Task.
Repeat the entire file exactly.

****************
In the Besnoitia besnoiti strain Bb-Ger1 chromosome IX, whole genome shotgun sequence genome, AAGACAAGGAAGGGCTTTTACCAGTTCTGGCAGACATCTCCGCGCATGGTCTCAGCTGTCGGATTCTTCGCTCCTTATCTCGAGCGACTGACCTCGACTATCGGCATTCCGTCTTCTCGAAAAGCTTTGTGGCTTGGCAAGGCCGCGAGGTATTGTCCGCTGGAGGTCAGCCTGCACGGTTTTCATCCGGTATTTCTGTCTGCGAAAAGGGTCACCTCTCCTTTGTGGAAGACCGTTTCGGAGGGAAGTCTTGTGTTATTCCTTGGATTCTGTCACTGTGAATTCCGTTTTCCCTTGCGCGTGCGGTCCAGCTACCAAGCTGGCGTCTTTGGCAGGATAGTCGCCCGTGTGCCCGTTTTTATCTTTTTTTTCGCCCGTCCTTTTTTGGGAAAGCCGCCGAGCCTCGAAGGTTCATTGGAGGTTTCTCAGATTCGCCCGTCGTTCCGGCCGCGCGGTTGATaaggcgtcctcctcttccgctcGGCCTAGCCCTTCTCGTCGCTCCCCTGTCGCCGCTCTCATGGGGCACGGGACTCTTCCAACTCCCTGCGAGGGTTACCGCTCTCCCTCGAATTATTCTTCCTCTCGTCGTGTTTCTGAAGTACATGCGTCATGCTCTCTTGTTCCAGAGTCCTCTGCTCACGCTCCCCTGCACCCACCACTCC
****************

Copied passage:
In the Besnoitia besnoiti strain Bb-Ger1 chromosome IX, whole genome shotgun sequence genome, AAGACAAGGAAGGGCTTTTACCAGTTCTGGCAGACATCTCCGCGCATGGTCTCAGCTGTCGGATTCTTCGCTCCTTATCTCGAGCGACTGACCTCGACTATCGGCATTCCGTCTTCTCGAAAAGCTTTGTGGCTTGGCAAGGCCGCGAGGTATTGTCCGCTGGAGGTCAGCCTGCACGGTTTTCATCCGGTATTTCTGTCTGCGAAAAGGGTCACCTCTCCTTTGTGGAAGACCGTTTCGGAGGGAAGTCTTGTGTTATTCCTTGGATTCTGTCACTGTGAATTCCGTTTTCCCTTGCGCGTGCGGTCCAGCTACCAAGCTGGCGTCTTTGGCAGGATAGTCGCCCGTGTGCCCGTTTTTATCTTTTTTTTCGCCCGTCCTTTTTTGGGAAAGCCGCCGAGCCTCGAAGGTTCATTGGAGGTTTCTCAGATTCGCCCGTCGTTCCGGCCGCGCGGTTGATaaggcgtcctcctcttccgctcGGCCTAGCCCTTCTCGTCGCTCCCCTGTCGCCGCTCTCATGGGGCACGGGACTCTTCCAACTCCCTGCGAGGGTTACCGCTCTCCCTCGAATTATTCTTCCTCTCGTCGTGTTTCTGAAGTACATGCGTCATGCTCTCTTGTTCCAGAGTCCTCTGCTCACGCTCCCCTGCACCCACCACTCC